Shiur #22: The Story of Chizkiya and His Illness – Part I
a. Introduction – the midrashic story
In previous shiurim, we discussed aggadot that belong to the category of “stories of the Sages:” their main characters were active during the period of Chazal. In this shiur, we will look at an aggada that centers on biblical characters. This type of aggada is sometimes known as a “midrashic story,” since it is based on midrashic teachings relating to the text. This type of story is commonly found in midrashei aggada on the Torah, and is also found elsewhere in the Talmuds. The point of departure of a midrashic story is the biblical narrative, which it elaborates upon and sometimes retells in a different way. Ultimately, it arrives at the same ending as the biblical story, but via a different path.
We shall address the midrashic story in the Talmud Bavli in the same way that we addressed “stories of the Sages:“ an analysis of the story on its own, followed by a broader view of its context within the sugya and an attempt to understand how a reading of the story within its context contributes to the story and/or the sugya. The story we will examine here records the illness and prayer of King Chizkiyahu.
b. The biblical story
The story of Chizkiyahu’s illness and his recovery is recounted in the Talmud Bavli in Massekhet Berakhot 10a-b, based on the biblical account which appears both in Melakhim II (20:1-11) and in Yeshayahu (Chapter 38). Let us first review the account, as it appears in Sefer Melakhim:
“In those days, Chizkiyahu fell deathly ill. And the prophet Yeshayahu, son of Amotz, came to him, and said to him: ‘Thus says the Lord, Set your house in order, for you shall die, and not live.’ Then he turned his face to the wall, and prayed to the Lord, saying, ‘I beseech You, O Lord; remember now how I have walked before You in truth and with a perfect heart, and have done that which is good in Your sight.’ And Chizkiyahu wept bitterly. And it came to pass, before Yeshayahu had gone out into the middle court, that the word of the Lord came to him, saying: ‘Turn back, and tell Chizkiyahu, the prince of My people: Thus says the Lord, the God of David your father: I have heard your prayer, I have seen your tears; behold, I will heal you; on the third day you shall go up to the House of the Lord. And I will add to your days fifteen years, and I will deliver you and this city out of the hand of the king of Ashur, and I will defend this city for My own sake, and for the sake of My servant, David.’ And Yeshayahu said, ‘Take a cake of figs.’ And they took and laid it upon the festering place, and he recovered. And Chizkiyahu said to Yeshayahu, ‘What shall be the sign that the Lord will heal me, and that I shall go up into the House of the Lord on the third day?’ And Yeshayahu said, ‘This shall be your sign from the Lord that the Lord will do the thing that He has spoken: shall the shadow go forward ten degrees, or shall it go backward ten degrees?’ And Chizkiyahu answered, ‘It is easier for the shadow to go down ten degrees; no, but let the shadow return backward ten degrees.’ And Yeshayahu the prophet cried to the Lord, and He brought the shadow ten degrees backward, by which it had gone down in the dial of Achaz.”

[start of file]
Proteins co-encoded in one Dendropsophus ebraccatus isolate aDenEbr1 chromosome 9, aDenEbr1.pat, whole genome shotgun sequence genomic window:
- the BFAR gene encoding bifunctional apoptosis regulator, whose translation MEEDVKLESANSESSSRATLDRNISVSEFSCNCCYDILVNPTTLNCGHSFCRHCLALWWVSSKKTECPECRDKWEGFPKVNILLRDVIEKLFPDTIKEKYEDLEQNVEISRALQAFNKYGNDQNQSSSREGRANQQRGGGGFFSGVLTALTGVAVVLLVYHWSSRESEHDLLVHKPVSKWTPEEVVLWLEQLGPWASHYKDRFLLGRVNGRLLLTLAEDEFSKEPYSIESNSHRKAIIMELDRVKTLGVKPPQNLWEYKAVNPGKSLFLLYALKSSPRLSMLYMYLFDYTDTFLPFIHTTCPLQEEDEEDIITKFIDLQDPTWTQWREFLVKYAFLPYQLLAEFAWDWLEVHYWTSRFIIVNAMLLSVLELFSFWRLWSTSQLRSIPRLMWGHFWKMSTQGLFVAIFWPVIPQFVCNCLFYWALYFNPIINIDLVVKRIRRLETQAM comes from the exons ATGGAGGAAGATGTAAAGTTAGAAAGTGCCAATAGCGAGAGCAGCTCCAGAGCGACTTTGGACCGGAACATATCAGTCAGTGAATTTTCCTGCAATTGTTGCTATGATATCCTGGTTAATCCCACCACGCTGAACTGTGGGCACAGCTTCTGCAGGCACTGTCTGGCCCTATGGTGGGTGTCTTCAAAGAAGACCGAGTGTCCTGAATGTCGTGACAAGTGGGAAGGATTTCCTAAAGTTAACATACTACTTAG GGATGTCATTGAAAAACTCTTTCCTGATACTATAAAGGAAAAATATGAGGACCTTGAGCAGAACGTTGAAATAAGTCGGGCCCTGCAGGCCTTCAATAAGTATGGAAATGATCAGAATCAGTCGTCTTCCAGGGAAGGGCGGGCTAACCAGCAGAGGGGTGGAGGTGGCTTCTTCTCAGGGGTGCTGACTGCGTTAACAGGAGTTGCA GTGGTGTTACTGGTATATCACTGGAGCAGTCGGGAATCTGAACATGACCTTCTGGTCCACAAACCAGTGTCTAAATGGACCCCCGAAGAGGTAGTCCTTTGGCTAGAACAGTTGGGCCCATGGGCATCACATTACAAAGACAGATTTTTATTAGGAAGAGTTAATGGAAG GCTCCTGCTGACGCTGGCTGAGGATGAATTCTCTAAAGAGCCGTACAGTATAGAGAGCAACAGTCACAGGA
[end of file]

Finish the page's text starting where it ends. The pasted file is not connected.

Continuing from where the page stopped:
The first three verses here tell of the king’s illness, his message from the prophet Yeshayahu that he will not recover, and his prayer. The text then goes on to record the prophecy revealed to Yeshayahu, according to which Chizkiyahu’s prayer has been accepted. The story then details the manner in which Yeshayahu heals Chizkiyahu, Chizkiyahu’s request for a sign, and the sign’s fulfillment. The reason for our division of the verses in this manner is that the story recorded in the Bavli focuses on the plot and midrashim pertaining to the first three verses only, as we shall see.
c. The story in the Talmud Bavli, Massekhet Berakhot 10a-b
R. Himnuna said: What is the meaning of the verse (Kohelet 8), “Who is like the wise man, and who knows the interpretation of a thing [pesher davar]?” [It means,] Who is like the Holy One, blessed be He, Who knew how to effect reconciliation [peshara] between two righteous men – Chizkiyahu and Yeshayahu. Chizkiyahu said, “Let Yeshayahu come to me, for so we find in the case of Eliyahu, that he went to Achav, as it is written (Melakhim I 18), ‘And Eliyahu went to show himself to Achav.’” Yeshayahu said, “Let Chizkiyahu come to me, for so we find in the case of Yehoram, son of Achav, that he went to Elisha.” What did the Holy One, blessed be He, do? He brought suffering upon Chizkiyahu, and then said to Yeshayahu, “Go and visit the sick” – as it is written (Melakhim II 20, Yeshayahu 38), ‘In those days Chizkiyahu fell deathly ill. And the prophet Yeshayahu, son of Amotz, came to him, and said to him: Thus says the Lord (of Hosts), Set your house in order, for you shall die, and not live.’ What is the meaning of [the seemingly repetitive formula], ‘You shall die and not live’? ‘You shall die’ – in this world, ‘and not live’ – in the World to Come.